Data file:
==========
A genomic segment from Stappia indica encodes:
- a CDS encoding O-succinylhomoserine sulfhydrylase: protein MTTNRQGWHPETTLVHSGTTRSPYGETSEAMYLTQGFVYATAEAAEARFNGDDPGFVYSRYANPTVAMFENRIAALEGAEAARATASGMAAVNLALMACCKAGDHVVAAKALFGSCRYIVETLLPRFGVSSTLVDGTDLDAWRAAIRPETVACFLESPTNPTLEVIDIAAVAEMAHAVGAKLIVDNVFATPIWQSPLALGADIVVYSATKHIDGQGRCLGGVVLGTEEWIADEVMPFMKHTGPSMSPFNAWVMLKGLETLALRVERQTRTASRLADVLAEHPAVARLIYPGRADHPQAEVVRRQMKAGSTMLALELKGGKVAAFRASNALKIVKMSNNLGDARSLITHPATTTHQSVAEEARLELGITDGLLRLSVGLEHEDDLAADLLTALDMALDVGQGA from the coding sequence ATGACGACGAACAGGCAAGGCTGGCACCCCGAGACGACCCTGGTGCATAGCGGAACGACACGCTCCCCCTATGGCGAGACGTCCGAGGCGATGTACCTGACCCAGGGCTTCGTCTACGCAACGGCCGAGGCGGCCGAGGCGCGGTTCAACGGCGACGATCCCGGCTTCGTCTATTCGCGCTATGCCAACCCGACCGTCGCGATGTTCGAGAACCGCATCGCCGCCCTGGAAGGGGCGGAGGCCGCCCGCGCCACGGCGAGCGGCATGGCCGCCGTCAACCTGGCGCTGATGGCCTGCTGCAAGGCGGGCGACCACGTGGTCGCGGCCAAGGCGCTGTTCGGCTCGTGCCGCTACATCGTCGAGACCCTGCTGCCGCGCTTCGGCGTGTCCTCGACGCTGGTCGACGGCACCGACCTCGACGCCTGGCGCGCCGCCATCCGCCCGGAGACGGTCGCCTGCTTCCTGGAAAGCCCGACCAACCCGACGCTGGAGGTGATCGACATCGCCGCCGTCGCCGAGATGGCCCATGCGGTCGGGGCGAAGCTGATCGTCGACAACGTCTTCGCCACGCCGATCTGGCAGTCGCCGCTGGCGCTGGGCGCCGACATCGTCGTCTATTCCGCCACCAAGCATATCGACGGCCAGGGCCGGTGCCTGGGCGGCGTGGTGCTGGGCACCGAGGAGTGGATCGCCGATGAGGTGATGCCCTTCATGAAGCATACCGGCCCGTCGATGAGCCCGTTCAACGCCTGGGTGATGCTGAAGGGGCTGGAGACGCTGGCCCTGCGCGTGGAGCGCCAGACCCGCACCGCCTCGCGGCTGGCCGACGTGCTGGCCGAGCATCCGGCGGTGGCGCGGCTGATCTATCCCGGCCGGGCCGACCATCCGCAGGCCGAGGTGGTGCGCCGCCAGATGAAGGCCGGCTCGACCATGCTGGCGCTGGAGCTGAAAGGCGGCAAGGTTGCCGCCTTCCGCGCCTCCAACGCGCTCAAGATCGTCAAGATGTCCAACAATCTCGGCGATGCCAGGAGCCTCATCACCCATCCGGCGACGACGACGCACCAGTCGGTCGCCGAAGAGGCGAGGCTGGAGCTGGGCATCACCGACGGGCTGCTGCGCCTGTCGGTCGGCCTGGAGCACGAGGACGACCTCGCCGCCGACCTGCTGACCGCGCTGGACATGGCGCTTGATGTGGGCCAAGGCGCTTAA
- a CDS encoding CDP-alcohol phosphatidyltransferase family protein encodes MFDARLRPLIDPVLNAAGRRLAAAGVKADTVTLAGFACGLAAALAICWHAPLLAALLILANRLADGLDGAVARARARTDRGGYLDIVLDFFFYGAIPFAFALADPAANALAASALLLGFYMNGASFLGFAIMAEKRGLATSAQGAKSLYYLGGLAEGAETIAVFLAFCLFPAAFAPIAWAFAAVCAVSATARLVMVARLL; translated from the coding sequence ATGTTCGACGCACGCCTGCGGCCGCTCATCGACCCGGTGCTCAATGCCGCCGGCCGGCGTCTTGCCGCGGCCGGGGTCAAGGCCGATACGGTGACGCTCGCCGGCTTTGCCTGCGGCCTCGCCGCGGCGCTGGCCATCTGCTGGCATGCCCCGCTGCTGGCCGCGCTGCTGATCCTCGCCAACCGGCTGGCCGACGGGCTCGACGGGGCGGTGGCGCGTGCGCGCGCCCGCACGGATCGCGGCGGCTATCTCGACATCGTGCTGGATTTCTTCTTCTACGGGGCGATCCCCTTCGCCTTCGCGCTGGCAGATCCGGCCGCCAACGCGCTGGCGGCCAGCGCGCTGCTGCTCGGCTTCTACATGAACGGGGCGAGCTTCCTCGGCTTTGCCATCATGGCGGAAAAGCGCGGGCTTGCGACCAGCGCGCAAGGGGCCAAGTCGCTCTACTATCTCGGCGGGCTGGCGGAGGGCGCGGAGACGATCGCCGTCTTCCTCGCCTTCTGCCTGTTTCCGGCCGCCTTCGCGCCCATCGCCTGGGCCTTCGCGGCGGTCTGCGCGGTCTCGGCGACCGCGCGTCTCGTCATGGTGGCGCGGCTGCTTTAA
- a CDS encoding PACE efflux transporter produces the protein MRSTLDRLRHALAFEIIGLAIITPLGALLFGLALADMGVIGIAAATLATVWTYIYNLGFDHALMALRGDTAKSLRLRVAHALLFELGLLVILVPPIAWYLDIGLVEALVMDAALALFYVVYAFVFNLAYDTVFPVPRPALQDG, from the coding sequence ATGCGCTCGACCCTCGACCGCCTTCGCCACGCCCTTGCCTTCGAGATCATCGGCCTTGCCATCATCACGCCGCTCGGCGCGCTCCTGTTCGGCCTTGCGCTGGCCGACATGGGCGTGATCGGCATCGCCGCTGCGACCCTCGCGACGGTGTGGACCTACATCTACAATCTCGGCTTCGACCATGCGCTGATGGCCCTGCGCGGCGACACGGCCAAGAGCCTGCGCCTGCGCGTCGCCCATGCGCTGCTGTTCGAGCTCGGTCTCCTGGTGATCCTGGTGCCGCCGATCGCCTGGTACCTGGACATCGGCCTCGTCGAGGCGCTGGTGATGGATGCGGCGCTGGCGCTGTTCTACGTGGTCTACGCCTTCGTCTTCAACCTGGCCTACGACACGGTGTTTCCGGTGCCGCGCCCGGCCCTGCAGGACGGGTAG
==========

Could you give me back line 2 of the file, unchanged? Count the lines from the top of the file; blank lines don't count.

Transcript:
- a CDS encoding O-succinylhomoserine sulfhydrylase: protein MTTNRQGWHPETTLVHSGTTRSPYGETSEAMYLTQGFVYATAEAAEARFNGDDPGFVYSRYANPTVAMFENRIAALEGAEAARATASGMAAVNLALMACCKAGDHVVAAKALFGSCRYIVETLLPRFGVSSTLVDGTDLDAWRAAIRPETVACFLESPTNPTLEVIDIAAVAEMAHAVGAKLIVDNVFATPIWQSPLALGADIVVYSATKHIDGQGRCLGGVVLGTEEWIADEVMPFMKHTGPSMSPFNAWVMLKGLETLALRVERQTRTASRLADVLAEHPAVARLIYPGRADHPQAEVVRRQMKAGSTMLALELKGGKVAAFRASNALKIVKMSNNLGDARSLITHPATTTHQSVAEEARLELGITDGLLRLSVGLEHEDDLAADLLTALDMALDVGQGA from the coding sequence ATGACGACGAACAGGCAAGGCTGGCACCCCGAGACGACCCTGGTGCATAGCGGAACGACACGCTCCCCCTATGGCGAGACGTCCGAGGCGATGTACCTGACCCAGGGCTTCGTCTACGCAACGGCCGAGGCGGCCGAGGCGCGGTTCAACGGCGACGATCCCGGCTTCGTCTATTCGCGCTATGCCAACCCGACCGTCGCGATGTTCGAGAACCGCATCGCCGCCCTGGAAGGGGCGGAGGCCGCCCGCGCCACGGCGAGCGGCATGGCCGCCGTCAACCTGGCGCTGATGGCCTGCTGCAAGGCGGGCGACCACGTGGTCGCGGCCAAGGCGCTGTTCGGCTCGTGCCGCTACATCGTCGAGACCCTGCTGCCGCGCTTCGGCGTGTCCTCGACGCTGGTCGACGGCACCGACCTCGACGCCTGGCGCGCCGCCATCCGCCCGGAGACGGTCGCCTGCTTCCTGGAAAGCCCGACCAACCCGACGCTGGAGGTGATCGACATCGCCGCCGTCGCCGAGATGGCCCATGCGGTCGGGGCGAAGCTGATCGTCGACAACGTCTTCGCCACGCCGATCTGGCAGTCGCCGCTGGCGCTGGGCGCCGACATCGTCGTCTATTCCGCCACCAAGCATATCGACGGCCAGGGCCGGTGCCTGGGCGGCGTGGTGCTGGGCACCGAGGAGTGGATCGCCGATGAGGTGATGCCCTTCATGAAGCATACCGGCCCGTCGATGAGCCCGTTCAACGCCTGGGTGATGCTGAAGGGGCTGGAGACGCTGGCCCTGCGCGTGGAGCGCCAGACCCGCACCGCCTCGCGGCTGGCCGACGTGCTGGCCGAGCATCCGGCGGTGGCGCGGCTGATCTATCCCGGCCGGGCCGACCATCCGCAGGCCGAGGTGGTGCGCCGCCAGATGAAGGCCGGCTCGACCATGCTGGCGCTGGAGCTGAAAGGCGGCAAGGTTGCCGCCTTCCGCGCCTCCAACGCGCTCAAGATCGTCAAGATGTCCAACAATCTCGGCGATGCCAGGAGCCTCATCACCCATCCGGCGACGACGACGCACCAGTCGGTCGCCGAAGAGGCGAGGCTGGAGCTGGGCATCACCGACGGGCTGCTGCGCCTGTCGGTCGGCCTGGAGCACGAGGACGACCTCGCCGCCGACCTGCTGACCGCGCTGGACATGGCGCTTGATGTGGGCCAAGGCGCTTAA